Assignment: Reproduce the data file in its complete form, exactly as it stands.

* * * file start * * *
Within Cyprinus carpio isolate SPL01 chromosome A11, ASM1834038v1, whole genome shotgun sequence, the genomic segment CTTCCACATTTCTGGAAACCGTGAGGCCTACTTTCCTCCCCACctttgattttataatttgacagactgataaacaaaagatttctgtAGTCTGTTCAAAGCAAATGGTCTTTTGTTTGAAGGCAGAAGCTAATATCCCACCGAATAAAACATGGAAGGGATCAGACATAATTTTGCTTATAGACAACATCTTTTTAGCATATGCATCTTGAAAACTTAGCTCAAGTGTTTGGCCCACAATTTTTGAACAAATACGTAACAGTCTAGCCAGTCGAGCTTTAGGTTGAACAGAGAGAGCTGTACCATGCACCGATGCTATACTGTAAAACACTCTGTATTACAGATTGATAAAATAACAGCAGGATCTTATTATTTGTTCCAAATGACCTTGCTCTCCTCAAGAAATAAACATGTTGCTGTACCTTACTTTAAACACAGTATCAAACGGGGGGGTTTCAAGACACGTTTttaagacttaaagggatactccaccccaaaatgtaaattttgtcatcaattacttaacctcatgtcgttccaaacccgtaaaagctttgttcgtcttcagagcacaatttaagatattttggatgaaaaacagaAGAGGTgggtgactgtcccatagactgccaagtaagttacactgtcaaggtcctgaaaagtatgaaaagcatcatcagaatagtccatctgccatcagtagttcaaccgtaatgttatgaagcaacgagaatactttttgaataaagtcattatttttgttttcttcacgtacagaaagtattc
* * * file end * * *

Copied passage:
Within Cyprinus carpio isolate SPL01 chromosome A11, ASM1834038v1, whole genome shotgun sequence, the genomic segment CTTCCACATTTCTGGAAACCGTGAGGCCTACTTTCCTCCCCACctttgattttataatttgacagactgataaacaaaagatttctgtAGTCTGTTCAAAGCAAATGGTCTTTTGTTTGAAGGCAGAAGCTAATATCCCACCGAATAAAACATGGAAGGGATCAGACATAATTTTGCTTATAGACAACATCTTTTTAGCATATGCATCTTGAAAACTTAGCTCAAGTGTTTGGCCCACAATTTTTGAACAAATACGTAACAGTCTAGCCAGTCGAGCTTTAGGTTGAACAGAGAGAGCTGTACCATGCACCGATGCTATACTGTAAAACACTCTGTATTACAGATTGATAAAATAACAGCAGGATCTTATTATTTGTTCCAAATGACCTTGCTCTCCTCAAGAAATAAACATGTTGCTGTACCTTACTTTAAACACAGTATCAAACGGGGGGGTTTCAAGACACGTTTttaagacttaaagggatactccaccccaaaatgtaaattttgtcatcaattacttaacctcatgtcgttccaaacccgtaaaagctttgttcgtcttcagagcacaatttaagatattttggatgaaaaacagaAGAGGTgggtgactgtcccatagactgccaagtaagttacactgtcaaggtcctgaaaagtatgaaaagcatcatcagaatagtccatctgccatcagtagttcaaccgtaatgttatgaagcaacgagaatactttttgaataaagtcattatttttgttttcttcacgtacagaaagtattc